K Dan Carpenter
Dan Carpenter was cut by the Dolphins before this season, but it was for financial reasons, not because of his performance. He was then cut by both the Cardinals and Jets, who brought him in purely as competition, but he caught on with the Bills, where he nailed 91.7% of his kicks. His career kicking percentage is 83.8% and it shouldn’t be hard for him to find work this off-season. My guess is the Bills want to bring him back.
Cap Casualty Candidates
QB Kevin Kolb
Yeah remember this guy? He’s still on the roster. The Bills signed Kevin Kolb to a two-year deal in the off-season to give them a stopgap for their rookie quarterback. However, Kolb continued to be injury prone and suffered a significant concussion in the pre-season that not only knocked him out for the season, but potentially for his career. He reportedly didn’t know his own name or where he was after that hit. There’s no chance the Bills keep him on the roster at a 3.1 million dollar salary. The Bills would save 3.1 million on the cap by cutting him and there’s a very good chance he just retires for his health. Hopefully he can live a normal life.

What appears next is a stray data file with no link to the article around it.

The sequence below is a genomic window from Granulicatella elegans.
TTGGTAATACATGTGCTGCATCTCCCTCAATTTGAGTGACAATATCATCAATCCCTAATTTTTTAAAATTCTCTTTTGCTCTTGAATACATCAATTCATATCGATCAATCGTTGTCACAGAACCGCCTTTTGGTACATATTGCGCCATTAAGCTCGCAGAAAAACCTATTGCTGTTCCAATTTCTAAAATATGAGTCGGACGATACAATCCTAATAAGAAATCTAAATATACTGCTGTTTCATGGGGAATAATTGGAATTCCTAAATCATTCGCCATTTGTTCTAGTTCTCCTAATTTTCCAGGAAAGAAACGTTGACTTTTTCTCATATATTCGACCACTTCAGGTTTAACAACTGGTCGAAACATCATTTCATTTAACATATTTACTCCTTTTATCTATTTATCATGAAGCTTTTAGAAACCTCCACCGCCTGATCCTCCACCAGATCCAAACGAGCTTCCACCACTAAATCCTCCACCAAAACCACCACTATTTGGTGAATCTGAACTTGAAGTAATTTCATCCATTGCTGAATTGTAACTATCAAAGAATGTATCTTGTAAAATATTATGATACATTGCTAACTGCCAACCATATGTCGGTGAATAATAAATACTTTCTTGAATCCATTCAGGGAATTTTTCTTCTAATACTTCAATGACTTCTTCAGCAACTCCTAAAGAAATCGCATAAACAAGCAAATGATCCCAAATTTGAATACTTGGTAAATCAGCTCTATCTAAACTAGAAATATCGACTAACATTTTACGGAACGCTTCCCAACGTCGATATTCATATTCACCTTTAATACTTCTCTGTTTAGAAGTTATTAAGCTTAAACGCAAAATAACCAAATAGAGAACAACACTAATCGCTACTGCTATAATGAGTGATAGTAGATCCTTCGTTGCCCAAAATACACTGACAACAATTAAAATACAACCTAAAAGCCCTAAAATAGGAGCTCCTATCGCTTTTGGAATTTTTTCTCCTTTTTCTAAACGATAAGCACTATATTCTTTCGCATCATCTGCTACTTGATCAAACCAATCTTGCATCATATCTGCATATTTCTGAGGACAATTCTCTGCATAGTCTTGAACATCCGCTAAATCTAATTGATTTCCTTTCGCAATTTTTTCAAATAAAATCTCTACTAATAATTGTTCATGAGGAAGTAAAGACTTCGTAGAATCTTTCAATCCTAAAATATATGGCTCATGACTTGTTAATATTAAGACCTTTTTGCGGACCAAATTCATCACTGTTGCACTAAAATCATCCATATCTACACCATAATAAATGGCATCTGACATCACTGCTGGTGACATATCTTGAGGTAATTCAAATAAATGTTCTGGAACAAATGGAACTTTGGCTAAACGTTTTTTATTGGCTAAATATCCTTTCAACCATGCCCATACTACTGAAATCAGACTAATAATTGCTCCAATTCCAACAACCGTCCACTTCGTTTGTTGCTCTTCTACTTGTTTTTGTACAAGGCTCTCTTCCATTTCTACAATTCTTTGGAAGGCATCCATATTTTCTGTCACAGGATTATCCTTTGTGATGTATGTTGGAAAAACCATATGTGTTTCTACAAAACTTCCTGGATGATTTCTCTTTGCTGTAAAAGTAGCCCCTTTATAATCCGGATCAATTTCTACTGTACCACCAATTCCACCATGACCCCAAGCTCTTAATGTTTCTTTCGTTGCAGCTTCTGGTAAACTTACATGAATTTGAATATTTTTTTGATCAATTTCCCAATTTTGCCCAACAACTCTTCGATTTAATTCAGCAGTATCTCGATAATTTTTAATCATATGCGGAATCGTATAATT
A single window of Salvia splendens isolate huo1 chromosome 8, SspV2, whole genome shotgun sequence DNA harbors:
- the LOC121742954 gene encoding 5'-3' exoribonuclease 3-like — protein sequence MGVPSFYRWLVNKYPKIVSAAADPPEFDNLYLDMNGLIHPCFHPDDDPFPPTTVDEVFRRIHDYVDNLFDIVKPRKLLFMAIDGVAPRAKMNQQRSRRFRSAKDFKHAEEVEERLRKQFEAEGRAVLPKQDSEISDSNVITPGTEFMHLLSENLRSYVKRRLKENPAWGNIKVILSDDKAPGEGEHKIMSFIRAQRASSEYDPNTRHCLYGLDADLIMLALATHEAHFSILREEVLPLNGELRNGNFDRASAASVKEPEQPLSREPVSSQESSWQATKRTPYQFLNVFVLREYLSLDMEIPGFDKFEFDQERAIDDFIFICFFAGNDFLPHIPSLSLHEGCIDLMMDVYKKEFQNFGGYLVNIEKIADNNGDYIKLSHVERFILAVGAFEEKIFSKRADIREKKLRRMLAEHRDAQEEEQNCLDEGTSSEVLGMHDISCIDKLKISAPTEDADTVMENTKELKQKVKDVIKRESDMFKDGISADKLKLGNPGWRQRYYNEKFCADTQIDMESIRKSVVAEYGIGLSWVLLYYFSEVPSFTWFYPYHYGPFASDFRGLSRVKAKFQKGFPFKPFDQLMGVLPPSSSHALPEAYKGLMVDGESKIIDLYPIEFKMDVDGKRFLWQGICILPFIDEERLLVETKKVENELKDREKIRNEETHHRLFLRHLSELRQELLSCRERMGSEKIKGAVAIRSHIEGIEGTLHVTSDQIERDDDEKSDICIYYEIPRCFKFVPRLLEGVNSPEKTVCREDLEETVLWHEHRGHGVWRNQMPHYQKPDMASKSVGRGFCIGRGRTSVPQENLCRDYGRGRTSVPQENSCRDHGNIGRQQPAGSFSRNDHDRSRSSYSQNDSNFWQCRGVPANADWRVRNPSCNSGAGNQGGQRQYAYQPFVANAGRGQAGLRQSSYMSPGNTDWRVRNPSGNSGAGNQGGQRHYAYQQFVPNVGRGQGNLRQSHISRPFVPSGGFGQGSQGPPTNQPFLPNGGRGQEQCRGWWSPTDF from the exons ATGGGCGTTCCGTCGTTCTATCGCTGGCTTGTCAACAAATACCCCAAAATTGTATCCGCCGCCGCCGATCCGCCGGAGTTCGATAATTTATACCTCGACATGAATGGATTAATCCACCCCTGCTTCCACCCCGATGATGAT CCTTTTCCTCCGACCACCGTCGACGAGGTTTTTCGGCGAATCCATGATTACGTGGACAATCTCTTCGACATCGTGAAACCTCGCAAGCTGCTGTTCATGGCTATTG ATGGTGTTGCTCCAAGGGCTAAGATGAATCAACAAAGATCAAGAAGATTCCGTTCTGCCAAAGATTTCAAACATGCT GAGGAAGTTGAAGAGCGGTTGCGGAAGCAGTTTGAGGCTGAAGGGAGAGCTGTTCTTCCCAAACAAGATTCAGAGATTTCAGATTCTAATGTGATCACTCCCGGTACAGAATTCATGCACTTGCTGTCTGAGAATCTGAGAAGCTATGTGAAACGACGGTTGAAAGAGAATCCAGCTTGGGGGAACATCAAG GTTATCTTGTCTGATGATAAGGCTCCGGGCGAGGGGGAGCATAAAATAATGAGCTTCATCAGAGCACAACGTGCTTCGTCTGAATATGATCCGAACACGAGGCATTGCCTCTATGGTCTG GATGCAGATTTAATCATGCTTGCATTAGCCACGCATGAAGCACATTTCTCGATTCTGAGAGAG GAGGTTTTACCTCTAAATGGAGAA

OT Erik Pears
Erik Pears isn’t terrible, but he was Pro Football Focus’ 55th ranked offensive tackle out of 76 eligible and he’s heading into his age 32 contract year. The Bills can save 2.9 million in cash and cap space by cutting him and they’d have their choice of upgrades over him with the 9th overall pick. He could also be moved to guard.